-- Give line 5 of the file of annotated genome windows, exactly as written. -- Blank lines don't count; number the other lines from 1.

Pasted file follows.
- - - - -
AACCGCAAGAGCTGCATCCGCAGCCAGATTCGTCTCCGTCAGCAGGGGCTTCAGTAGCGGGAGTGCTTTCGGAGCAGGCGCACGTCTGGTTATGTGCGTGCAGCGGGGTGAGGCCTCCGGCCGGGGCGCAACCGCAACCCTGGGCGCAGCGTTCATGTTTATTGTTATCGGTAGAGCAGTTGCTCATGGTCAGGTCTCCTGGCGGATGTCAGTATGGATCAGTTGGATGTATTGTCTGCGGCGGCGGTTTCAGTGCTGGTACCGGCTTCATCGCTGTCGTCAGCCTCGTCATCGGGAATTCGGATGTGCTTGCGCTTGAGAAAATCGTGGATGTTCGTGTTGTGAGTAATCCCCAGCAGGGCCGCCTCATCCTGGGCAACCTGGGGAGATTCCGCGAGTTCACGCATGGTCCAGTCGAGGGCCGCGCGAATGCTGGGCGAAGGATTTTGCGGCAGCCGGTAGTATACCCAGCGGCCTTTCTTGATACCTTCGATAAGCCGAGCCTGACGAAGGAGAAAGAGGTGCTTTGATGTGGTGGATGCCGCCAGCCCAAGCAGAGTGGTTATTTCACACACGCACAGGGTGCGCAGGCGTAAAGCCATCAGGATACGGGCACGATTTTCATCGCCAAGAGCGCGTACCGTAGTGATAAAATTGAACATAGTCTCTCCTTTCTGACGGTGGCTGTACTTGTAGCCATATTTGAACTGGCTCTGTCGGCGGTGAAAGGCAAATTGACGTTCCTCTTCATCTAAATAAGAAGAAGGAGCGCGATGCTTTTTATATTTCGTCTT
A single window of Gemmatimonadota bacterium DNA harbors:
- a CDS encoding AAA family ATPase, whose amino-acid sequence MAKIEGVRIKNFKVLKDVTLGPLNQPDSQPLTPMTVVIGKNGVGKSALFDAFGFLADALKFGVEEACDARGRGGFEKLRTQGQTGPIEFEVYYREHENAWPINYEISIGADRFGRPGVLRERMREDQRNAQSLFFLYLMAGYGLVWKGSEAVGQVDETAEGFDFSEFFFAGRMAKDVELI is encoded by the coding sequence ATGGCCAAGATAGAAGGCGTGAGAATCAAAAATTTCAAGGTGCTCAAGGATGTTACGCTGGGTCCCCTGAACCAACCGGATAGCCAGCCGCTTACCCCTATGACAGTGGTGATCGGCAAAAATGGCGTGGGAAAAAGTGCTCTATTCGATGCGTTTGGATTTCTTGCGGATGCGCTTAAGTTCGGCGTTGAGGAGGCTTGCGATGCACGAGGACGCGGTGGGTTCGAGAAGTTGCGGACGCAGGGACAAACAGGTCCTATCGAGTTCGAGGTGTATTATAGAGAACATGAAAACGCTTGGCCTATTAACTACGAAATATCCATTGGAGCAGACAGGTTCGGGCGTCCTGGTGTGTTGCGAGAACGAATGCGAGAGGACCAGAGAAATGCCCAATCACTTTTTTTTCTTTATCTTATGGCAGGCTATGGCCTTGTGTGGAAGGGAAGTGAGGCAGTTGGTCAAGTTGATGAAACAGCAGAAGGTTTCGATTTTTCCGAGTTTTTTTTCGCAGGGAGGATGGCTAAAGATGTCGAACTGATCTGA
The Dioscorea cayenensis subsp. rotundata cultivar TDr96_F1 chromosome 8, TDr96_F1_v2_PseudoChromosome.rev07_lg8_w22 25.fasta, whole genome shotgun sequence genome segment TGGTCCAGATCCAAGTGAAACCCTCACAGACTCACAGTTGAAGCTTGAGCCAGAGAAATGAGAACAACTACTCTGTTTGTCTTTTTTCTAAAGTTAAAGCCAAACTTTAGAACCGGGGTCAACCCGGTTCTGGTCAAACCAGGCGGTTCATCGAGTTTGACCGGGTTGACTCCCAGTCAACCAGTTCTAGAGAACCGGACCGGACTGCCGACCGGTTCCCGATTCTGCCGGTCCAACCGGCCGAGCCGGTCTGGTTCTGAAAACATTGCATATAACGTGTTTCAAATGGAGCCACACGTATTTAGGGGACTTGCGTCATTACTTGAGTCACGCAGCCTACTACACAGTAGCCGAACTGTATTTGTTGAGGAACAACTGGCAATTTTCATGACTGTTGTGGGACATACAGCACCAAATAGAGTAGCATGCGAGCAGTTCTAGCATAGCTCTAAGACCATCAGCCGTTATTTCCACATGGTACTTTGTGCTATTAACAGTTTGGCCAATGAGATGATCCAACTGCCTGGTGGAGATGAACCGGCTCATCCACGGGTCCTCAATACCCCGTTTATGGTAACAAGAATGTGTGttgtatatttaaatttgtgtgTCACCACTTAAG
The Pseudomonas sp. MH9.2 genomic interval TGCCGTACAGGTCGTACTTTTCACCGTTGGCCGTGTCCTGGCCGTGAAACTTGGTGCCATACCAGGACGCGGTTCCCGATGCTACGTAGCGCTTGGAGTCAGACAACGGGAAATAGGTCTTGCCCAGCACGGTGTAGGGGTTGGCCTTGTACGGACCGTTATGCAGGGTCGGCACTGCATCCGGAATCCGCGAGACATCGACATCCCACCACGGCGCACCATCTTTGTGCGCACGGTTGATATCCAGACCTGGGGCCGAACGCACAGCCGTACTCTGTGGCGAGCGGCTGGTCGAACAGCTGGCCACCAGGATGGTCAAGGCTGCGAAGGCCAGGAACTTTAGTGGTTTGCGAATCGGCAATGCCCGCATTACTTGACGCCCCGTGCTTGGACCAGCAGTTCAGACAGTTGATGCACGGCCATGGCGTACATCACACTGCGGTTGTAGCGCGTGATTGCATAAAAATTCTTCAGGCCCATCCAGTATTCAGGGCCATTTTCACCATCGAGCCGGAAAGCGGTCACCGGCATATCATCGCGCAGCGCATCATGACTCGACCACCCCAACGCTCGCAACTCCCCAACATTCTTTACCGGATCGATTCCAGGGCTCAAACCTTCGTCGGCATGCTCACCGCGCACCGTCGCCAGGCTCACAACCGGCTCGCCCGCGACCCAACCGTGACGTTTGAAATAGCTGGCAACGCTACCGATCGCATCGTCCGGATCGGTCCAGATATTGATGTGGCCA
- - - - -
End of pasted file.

The Pseudomonas sp. MH9.2 genomic interval TGCCGTACAGGTCGTACTTTTCACCGTTGGCCGTGTCCTGGCCGTGAAACTTGGTGCCATACCAGGACGCGGTTCCCGATGCTACGTAGCGCTTGGAGTCAGACAACGGGAAATAGGTCTTGCCCAGCACGGTGTAGGGGTTGGCCTTGTACGGACCGTTATGCAGGGTCGGCACTGCATCCGGAATCCGCGAGACATCGACATCCCACCACGGCGCACCATCTTTGTGCGCACGGTTGATATCCAGACCTGGGGCCGAACGCACAGCCGTACTCTGTGGCGAGCGGCTGGTCGAACAGCTGGCCACCAGGATGGTCAAGGCTGCGAAGGCCAGGAACTTTAGTGGTTTGCGAATCGGCAATGCCCGCATTACTTGACGCCCCGTGCTTGGACCAGCAGTTCAGACAGTTGATGCACGGCCATGGCGTACATCACACTGCGGTTGTAGCGCGTGATTGCATAAAAATTCTTCAGGCCCATCCAGTATTCAGGGCCATTTTCACCATCGAGCCGGAAAGCGGTCACCGGCATATCATCGCGCAGCGCATCATGACTCGACCACCCCAACGCTCGCAACTCCCCAACATTCTTTACCGGATCGATTCCAGGGCTCAAACCTTCGTCGGCATGCTCACCGCGCACCGTCGCCAGGCTCACAACCGGCTCGCCCGCGACCCAACCGTGACGTTTGAAATAGCTGGCAACGCTACCGATCGCATCGTCCGGATCGGTCCAGATATTGATGTGGCCA